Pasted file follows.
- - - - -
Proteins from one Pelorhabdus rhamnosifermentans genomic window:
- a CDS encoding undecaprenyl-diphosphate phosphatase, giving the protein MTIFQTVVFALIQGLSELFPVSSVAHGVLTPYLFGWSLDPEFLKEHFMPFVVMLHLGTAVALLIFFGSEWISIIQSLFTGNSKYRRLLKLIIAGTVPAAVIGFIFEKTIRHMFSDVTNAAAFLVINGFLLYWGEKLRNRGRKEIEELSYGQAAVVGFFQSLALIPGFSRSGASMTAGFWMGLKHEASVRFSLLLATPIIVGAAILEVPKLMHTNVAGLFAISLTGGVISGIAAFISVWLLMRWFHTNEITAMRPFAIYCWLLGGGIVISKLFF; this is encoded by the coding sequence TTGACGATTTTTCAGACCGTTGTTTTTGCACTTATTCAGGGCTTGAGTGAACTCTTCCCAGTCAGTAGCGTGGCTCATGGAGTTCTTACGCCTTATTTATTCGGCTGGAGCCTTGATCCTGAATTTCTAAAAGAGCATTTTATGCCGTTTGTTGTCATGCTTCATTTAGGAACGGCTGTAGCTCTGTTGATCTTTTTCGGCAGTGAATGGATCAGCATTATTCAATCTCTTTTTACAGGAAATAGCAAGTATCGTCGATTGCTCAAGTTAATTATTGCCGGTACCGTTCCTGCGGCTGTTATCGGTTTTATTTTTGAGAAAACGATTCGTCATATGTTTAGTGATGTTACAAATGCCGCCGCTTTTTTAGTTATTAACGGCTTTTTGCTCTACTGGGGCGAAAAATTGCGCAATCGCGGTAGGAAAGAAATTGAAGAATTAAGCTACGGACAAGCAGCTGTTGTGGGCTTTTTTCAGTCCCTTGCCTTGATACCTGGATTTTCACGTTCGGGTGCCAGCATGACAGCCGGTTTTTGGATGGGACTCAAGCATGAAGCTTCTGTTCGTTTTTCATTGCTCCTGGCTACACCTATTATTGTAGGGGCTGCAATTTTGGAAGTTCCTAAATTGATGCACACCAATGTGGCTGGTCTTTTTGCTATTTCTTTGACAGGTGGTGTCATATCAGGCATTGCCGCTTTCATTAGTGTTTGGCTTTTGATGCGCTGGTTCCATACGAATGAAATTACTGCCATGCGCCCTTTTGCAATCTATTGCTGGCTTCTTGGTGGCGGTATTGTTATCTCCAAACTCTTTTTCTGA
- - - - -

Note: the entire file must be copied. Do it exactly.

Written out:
Proteins from one Pelorhabdus rhamnosifermentans genomic window:
- a CDS encoding undecaprenyl-diphosphate phosphatase, giving the protein MTIFQTVVFALIQGLSELFPVSSVAHGVLTPYLFGWSLDPEFLKEHFMPFVVMLHLGTAVALLIFFGSEWISIIQSLFTGNSKYRRLLKLIIAGTVPAAVIGFIFEKTIRHMFSDVTNAAAFLVINGFLLYWGEKLRNRGRKEIEELSYGQAAVVGFFQSLALIPGFSRSGASMTAGFWMGLKHEASVRFSLLLATPIIVGAAILEVPKLMHTNVAGLFAISLTGGVISGIAAFISVWLLMRWFHTNEITAMRPFAIYCWLLGGGIVISKLFF; this is encoded by the coding sequence TTGACGATTTTTCAGACCGTTGTTTTTGCACTTATTCAGGGCTTGAGTGAACTCTTCCCAGTCAGTAGCGTGGCTCATGGAGTTCTTACGCCTTATTTATTCGGCTGGAGCCTTGATCCTGAATTTCTAAAAGAGCATTTTATGCCGTTTGTTGTCATGCTTCATTTAGGAACGGCTGTAGCTCTGTTGATCTTTTTCGGCAGTGAATGGATCAGCATTATTCAATCTCTTTTTACAGGAAATAGCAAGTATCGTCGATTGCTCAAGTTAATTATTGCCGGTACCGTTCCTGCGGCTGTTATCGGTTTTATTTTTGAGAAAACGATTCGTCATATGTTTAGTGATGTTACAAATGCCGCCGCTTTTTTAGTTATTAACGGCTTTTTGCTCTACTGGGGCGAAAAATTGCGCAATCGCGGTAGGAAAGAAATTGAAGAATTAAGCTACGGACAAGCAGCTGTTGTGGGCTTTTTTCAGTCCCTTGCCTTGATACCTGGATTTTCACGTTCGGGTGCCAGCATGACAGCCGGTTTTTGGATGGGACTCAAGCATGAAGCTTCTGTTCGTTTTTCATTGCTCCTGGCTACACCTATTATTGTAGGGGCTGCAATTTTGGAAGTTCCTAAATTGATGCACACCAATGTGGCTGGTCTTTTTGCTATTTCTTTGACAGGTGGTGTCATATCAGGCATTGCCGCTTTCATTAGTGTTTGGCTTTTGATGCGCTGGTTCCATACGAATGAAATTACTGCCATGCGCCCTTTTGCAATCTATTGCTGGCTTCTTGGTGGCGGTATTGTTATCTCCAAACTCTTTTTCTGA